This is me, being mature: after realizing that my story would not be included in 100 Stories for Queensland, I punched out Suck, Suck, Suck on my laptop, blew off some steam on Facebook, then laid on the bed and cried for half an hour.
One of the reasons I was so upset was that I am constantly looking for affirmation that I am terrible at what I do and, when I find it, it doesn't matter how many people had nice things to say, it's the rejections I believe.
Yeah, I know. Twisted.
More than that, though, is the fear I'm gonna wind up like one of the worst auditions on American Idol. The ones we all laugh at. The ones where the guy has been told his whole life that he's a great singer. His friends, his family, his overpaid music teacher – "they all told me I could sing! What do YOU guys know," he throws tearfully at Randy Jackson as he stomps out the door.
And I'm watching him, thinking, really? No one told you can't sing your way out of a wet paper bag? No one told you your voice is flatter than all that ironing Tomara Armstrong does? (Heartfelt congratulations, Tomara, on getting your story included in 100 Stories... it was a rocking good tale and well deserved! Congratulations to all my other friends who made the cut! Way to go, guys!)
Every time I see a guy like that, bawling his fool eyes out for being rightfully rejected from the Idol audition process, I ask myself, "how could he possibly not know he sucks?"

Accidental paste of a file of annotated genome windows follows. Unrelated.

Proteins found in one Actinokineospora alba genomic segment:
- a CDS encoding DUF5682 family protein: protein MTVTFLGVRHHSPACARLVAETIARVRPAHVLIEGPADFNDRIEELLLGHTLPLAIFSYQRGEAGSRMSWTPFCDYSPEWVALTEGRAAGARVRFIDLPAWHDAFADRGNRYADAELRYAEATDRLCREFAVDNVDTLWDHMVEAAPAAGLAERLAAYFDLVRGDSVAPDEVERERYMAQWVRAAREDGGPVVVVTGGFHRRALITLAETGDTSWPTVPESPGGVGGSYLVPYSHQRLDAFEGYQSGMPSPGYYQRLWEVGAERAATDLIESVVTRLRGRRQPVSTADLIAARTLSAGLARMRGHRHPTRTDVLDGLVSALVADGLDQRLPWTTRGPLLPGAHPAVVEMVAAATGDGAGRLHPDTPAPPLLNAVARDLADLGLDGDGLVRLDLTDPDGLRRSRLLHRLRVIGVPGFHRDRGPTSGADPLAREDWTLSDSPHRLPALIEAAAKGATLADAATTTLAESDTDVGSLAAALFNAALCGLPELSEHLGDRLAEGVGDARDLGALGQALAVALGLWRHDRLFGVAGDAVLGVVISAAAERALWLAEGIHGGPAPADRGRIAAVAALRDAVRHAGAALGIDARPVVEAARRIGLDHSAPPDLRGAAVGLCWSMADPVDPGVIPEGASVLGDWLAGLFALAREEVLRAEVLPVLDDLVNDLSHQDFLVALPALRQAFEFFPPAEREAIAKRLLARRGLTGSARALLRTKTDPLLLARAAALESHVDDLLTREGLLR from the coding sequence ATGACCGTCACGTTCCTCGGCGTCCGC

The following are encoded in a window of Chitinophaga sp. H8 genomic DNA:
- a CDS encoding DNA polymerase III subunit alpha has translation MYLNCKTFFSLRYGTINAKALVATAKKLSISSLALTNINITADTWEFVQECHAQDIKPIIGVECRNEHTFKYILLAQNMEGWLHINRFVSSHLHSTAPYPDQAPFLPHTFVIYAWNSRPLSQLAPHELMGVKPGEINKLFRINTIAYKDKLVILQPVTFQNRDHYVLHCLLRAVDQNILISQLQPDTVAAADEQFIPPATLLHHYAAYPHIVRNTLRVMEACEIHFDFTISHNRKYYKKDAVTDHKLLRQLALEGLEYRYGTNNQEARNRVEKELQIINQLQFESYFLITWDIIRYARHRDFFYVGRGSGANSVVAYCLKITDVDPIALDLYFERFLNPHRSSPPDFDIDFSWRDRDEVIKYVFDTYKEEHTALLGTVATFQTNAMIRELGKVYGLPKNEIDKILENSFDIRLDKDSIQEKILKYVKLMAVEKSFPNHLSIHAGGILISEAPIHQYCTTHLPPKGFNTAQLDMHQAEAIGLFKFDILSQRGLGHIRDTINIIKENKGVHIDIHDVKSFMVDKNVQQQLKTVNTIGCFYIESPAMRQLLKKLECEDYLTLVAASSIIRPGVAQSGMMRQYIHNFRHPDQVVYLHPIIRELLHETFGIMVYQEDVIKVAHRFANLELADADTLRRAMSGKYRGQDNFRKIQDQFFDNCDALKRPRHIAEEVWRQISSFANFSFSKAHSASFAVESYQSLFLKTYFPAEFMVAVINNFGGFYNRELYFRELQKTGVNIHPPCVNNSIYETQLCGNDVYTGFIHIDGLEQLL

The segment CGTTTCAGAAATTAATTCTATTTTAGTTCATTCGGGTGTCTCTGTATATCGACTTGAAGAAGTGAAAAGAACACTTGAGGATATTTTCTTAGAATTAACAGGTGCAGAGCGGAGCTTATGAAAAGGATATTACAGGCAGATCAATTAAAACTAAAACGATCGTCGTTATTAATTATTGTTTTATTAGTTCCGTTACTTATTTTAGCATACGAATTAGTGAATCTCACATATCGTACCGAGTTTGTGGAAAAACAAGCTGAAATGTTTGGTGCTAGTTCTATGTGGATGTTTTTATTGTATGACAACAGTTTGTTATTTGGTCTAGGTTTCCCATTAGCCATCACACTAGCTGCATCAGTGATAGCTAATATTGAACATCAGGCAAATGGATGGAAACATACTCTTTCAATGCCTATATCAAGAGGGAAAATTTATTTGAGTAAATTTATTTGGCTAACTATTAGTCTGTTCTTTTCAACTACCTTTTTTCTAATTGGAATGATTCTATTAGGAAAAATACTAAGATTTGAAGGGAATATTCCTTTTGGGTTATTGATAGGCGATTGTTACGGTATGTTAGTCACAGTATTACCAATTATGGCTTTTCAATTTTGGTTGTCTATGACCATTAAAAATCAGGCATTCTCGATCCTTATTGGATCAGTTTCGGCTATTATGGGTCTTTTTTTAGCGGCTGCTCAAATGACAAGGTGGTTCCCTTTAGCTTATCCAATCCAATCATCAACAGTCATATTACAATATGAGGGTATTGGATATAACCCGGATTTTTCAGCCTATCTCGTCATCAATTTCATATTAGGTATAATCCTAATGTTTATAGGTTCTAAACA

Being a writer is a lot like being a contestant on American Idol.
Your friends and family tell you you're the best writer since, I dunno, Stephen King. Or sliced bread. Or even the cat's pajamas. They're your friends and family... of course they're going to say nice things. If they don't, you should consider getting new friends and family.
And then there's your writerly friends, who also say nice things because their egos are almost certainly just as fragile as your own and most are nice folks who say nice things because, well, they're nice. They certainly don't want to be the ones to crush your dreams by saying, "You suck! Stop writing!"
Besides, if they support poor writers, their own good writing will look great in comparison. (!)
The only time you get real, unbiased feedback on your writing is when you send it out, hoping for publication.
Then, finally, your work is being judged on its own merits.
I know, I know... sometimes it's not your work's fault that it was rejected. Maybe it wasn't what the publisher was looking for. Maybe it was too long or too short or too funny or too serious or had too many clowns. Maybe the judge/publisher was PMSing and hated any story being written by people with a name starting in C. Maybe the publisher had published enough good stories that month and was now publishing bad ones and yours was therefore too good to be included.
Your brain can come up with a lot of reasons why your work wasn't chosen.
Usually none of those reasons is because the story wasn't good enough.
That is a very hard reason to accept.
But what if it is true?
What if you're that guy on American Idol who just plain shouldn't be singing? Shouldn't you accept the fact that Simon says you're a talentless bum? Or do you want to embarrass yourself further and audition again next year?
So this is what I pondered today: which Idol contestant am I?
Am I the person who can't sing but thinks I can and am roundly disappointed and cry when Idol judges tell me to keep my day job?
Am I the person who can't sing and knows it, but dresses up in a funny costume and tries out anyhow because, hey, it's national TV?
Or am I the real deal, a genuine talent, who just hasn't caught a break?
I've been pondering. Still haven't made up my mind.
In the meantime, I'm curious: which Idol are you?